Business conditions of the non-oil private sector in the UAE has improved in May, marking three-month high, a recent survey sponsored by Emirates NBD and produced by IHS Markit revealed on Monday.
The headline seasonally adjusted Emirates NBD UAE Purchasing Managers’ Index (PMI) rose to 59.4 in May from 57.6 in April, which is one of the best readings since October 2014, according to the survey. A reading above 50 indicates expansion, while a reading below that signals contraction.
Khatija Haque, head of MENA Research at Emirates NBD, said: “While the rise in the headline PMI indicates faster GDP growth in the UAE’s non-oil private sector, the environment remains a challenging one for businesses.”
The UAE’s non-oil private sector business activity has seen steady growth in May as the rate of expansion accelerated sharply as compared with April, the survey indicated.
This growth was mainly driven by robust market demand, marketing activity, and new projects and most firms expect growth to carry on over 2020.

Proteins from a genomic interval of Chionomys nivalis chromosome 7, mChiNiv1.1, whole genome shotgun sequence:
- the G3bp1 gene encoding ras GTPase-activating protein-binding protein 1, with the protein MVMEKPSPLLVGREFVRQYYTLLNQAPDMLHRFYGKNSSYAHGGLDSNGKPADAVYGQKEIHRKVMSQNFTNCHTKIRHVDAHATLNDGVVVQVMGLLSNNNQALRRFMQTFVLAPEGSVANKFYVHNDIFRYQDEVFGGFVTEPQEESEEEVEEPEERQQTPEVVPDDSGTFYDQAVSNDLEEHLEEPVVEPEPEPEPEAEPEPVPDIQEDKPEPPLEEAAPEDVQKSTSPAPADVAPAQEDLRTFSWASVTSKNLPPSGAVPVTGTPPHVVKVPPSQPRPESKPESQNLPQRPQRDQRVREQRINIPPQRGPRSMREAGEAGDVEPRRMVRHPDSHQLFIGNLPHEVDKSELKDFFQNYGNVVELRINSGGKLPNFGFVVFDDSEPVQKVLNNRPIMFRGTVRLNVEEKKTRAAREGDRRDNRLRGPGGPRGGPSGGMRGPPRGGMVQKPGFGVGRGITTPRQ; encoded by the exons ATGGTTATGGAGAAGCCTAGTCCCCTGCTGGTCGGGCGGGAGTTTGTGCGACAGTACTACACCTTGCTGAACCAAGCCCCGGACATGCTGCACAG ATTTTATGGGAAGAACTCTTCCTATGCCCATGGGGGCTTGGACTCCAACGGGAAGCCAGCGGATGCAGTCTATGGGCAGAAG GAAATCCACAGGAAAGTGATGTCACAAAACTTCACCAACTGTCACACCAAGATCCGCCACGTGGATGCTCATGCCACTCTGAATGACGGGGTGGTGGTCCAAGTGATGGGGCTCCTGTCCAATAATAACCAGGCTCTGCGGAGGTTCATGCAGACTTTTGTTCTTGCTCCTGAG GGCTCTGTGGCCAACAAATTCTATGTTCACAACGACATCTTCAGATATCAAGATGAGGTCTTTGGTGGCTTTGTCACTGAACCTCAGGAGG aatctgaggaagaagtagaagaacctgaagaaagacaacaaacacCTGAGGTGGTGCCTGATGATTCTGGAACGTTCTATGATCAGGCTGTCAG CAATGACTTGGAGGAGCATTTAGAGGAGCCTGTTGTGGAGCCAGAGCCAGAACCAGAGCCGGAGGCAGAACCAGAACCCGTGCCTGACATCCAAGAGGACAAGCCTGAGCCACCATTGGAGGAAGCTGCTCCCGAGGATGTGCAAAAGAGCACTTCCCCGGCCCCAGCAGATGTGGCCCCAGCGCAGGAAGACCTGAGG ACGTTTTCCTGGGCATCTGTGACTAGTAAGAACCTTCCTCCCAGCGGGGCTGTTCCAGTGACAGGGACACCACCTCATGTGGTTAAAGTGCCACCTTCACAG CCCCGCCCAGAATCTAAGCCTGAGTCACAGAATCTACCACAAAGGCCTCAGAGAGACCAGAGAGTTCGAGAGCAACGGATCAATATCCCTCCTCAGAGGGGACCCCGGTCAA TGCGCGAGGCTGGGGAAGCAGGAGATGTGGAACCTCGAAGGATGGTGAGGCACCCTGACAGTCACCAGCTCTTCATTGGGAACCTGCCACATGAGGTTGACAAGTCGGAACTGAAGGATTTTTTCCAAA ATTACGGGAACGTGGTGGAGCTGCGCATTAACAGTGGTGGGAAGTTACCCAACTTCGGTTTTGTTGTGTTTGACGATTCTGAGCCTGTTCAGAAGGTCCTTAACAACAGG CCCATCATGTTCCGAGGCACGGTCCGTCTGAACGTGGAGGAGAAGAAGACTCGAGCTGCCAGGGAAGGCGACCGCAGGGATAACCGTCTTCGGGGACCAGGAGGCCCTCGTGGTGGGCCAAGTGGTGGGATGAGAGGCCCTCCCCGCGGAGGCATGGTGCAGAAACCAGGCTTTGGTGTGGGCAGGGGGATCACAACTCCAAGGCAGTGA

Moreover, the growth rate in new business in the non-oil private sector accelerated “at a near-record pace”.
Companies reported that “price discounting helped them to secure new orders”, the survey added, pointing out that new export orders increased rapidly in the past ten-year survey history, with the inclusion of new business from Saudi Arabia and Oman.
Overall input prices increased marginally last May at the slowest pace in nine months, the survey found out.
“The strong rise in both output and new orders last month was on the back of continued price discounting by firms as well as stronger growth in export orders. Moreover, when the headline PMI was last at a similar level (in October 2014 and January 2015) the survey showed solid growth in private sector jobs, which is not the case this time,” Haque highlighted.
Employment remained flat in May as non-oil firms were reluctant to hire additional staff, according to the survey.
“The employment index in May 2019 was only fractionally above the ‘no-change’ level and wages were stagnant as well, so the sharp rise in the volume of business activity is not yet benefitting households,” Haque noted.